Okay, not really. But this is great.
News on Daredevil, one of the best writers in history being recognized, and more, below.
STEVE GERBER AND DON ROSA HONORED. The 2013 Bill Finger Award for Excellence in Comic Book Writing went to Don “Donald Duck” Rosa and Steve Gerber. Gerber created some of the most fascinating comic books of the last century. His resume would include either creating or being the driving force behind Marvel’s most offbeat, genre-breaking books of the 1970s: Howard the Duck, Man-Thing, The Defenders, and Omega the Unknown, along with many other revolutionary books like Hard Time and Nevada. I’ve written about him extensively, you can check this one out for reading recommendations. Gerber passed away in 2008 with lots of anti-Marvel acrimony, so it’s appropriate for him to have received an award named for Bill Finger, the guy who Bob Kane refused to credit as his Batman co-creator.
DAREDEVIL (SPOILERS). Why aren’t you reading Daredevil? It’s easily the most consistently surprising and creative superhero comic out there right now. And in this latest issue: Bullseye is back. He’s paralyzed and confined to a bed—able only to see. The one thing his arch-enemy cannot do. How literary is that? I know, it’s a little like back when DD tormented Bullseye in a hospital bed after he killed Elektra, but Mark Waid’s take on this is, as always, fresh and unique. Such a great comic. If you’re not reading it, you’re a damn fool.
MAN OF STEEL. The hype machines are on overload, and yet I find myself…Not really all that interested. I’m actually more interested in Fast and the Furious #612. I also find myself not very interested in The Wolverine. Actually, I find myself annoyed at the subplot of him losing his healing factor. Is that really necessary? Chris Claremont and Frank Miller storyboarded the perfect Wolverine movie. You really didn’t need to change a damn thing. Maybe it’s just my persistent, crippling health problems but I’m just not as excited about this summer’s crop of comic book movies. I did love Iron Man 3, though.
REARRANGING THE ARTIST CHAIRS. I guess Marvel is having deadline problems. The worst news is that Mike Allred is stepping away from FF with issue # 9 (hopefull, it’s just a one-time thing). In other news: Adrian “Runaways” Alphona and Dexter Soy are co-illustrating Uncanny X-Force #6 (not a book I find worth reading), and the final X-Factor six-part story looks like it will have a different artist for each issue. And Declan Shalvey, the main reason to read Venom, is stepping away from the title with issue #37. I find that lack of artistic continuity can really break the tone and focus of a book—as much as changing writers can. What do you all think: Do fill-in artist issues affect your enjoyment of a title?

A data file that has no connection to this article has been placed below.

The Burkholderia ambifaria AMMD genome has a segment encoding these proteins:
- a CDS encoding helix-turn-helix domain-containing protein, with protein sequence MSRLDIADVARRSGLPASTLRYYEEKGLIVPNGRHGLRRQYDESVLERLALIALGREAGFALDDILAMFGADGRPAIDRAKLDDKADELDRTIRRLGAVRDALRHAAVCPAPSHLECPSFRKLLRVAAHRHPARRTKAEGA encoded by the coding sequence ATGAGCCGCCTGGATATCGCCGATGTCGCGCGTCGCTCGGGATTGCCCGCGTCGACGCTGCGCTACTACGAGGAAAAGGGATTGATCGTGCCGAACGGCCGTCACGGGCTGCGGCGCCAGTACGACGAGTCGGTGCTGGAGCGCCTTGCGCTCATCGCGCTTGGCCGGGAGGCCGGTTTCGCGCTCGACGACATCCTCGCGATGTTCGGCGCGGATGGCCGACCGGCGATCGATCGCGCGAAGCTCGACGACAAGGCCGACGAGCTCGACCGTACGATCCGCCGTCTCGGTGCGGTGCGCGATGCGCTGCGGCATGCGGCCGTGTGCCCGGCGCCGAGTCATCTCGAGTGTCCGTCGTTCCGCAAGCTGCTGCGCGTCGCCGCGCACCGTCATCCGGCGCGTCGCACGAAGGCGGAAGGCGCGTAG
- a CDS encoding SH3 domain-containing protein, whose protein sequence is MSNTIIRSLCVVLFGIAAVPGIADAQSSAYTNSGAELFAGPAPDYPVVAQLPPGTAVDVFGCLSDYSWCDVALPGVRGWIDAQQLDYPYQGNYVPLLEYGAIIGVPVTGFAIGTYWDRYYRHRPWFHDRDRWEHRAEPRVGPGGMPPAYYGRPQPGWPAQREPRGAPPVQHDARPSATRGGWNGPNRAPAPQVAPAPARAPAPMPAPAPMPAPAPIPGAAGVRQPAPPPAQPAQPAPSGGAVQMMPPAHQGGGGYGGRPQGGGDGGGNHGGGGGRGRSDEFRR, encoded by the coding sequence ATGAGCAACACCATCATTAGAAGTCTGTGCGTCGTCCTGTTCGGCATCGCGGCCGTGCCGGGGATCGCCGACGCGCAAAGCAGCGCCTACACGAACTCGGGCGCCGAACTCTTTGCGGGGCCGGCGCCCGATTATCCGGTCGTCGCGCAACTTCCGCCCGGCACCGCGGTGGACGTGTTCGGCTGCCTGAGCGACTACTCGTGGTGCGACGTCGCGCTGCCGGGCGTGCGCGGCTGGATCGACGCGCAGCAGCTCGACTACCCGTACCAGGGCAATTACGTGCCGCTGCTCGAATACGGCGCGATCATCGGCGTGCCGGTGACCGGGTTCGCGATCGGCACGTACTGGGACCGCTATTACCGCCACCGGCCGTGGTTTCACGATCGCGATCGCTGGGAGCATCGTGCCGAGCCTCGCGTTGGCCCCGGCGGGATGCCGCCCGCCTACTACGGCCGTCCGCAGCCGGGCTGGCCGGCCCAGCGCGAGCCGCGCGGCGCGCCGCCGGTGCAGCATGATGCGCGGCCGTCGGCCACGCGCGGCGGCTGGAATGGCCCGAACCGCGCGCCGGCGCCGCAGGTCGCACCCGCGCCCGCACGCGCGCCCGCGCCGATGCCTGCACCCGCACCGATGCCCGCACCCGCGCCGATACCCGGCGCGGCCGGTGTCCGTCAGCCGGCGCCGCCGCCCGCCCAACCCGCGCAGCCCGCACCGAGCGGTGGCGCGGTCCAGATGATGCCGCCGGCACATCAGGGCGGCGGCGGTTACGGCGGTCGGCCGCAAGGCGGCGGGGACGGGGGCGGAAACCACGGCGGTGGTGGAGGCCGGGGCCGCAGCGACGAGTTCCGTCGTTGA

BATMAN INC. It looks like DC will continue this series after Morrison is done. Why? The comic doesn’t even make sense anymore. I can’t figure out how or when it fits with Scott Snyder’s Batman architecture. I’m dropping all bat-books anyway: I’m so mad that they ruined Morrison’s brilliant 6-year epic by rebooting the DCU, and Snyder’s Bat-stories just aren’t holding together for me. (Although I have to admit, the thought of Alex Maleev doing the art on Dark Knight #23 almost moves my hand to my wallet. Almost.)
DEADPOOL LED WITH HIS CHIN. I liked Deadpool #1, written by Gerry Duggan and Brian Posehn, but the book quickly got bogged down in a drawn out, stupid “zombie Presidents” storyline that was too long and, frankly, just wasn’t funny. I dropped the book. And no sooner did I do that then they came out with an issue that took place in the 1980s and was everything that Deadpool ought to be: Satirical, biting, outlandish, violent, and most of all: Funny. The next issue was back to another story arc, and while it’s still a bit too plot-heavy, it’s still a marked improvement over this writing team’s first arc. More importantly, it’s MUCH better than the last three years of Daniel Way’s “please make it stop” run on the book prior to Marvel NOW! They’re promising more of these “lost” issues that take place during other Marvel eras. If you only buy those issues, I can recommend Deadpool now without reservation. The jury is still out on whether it’s worth investing your time and money on this second arc—but early indications are positive.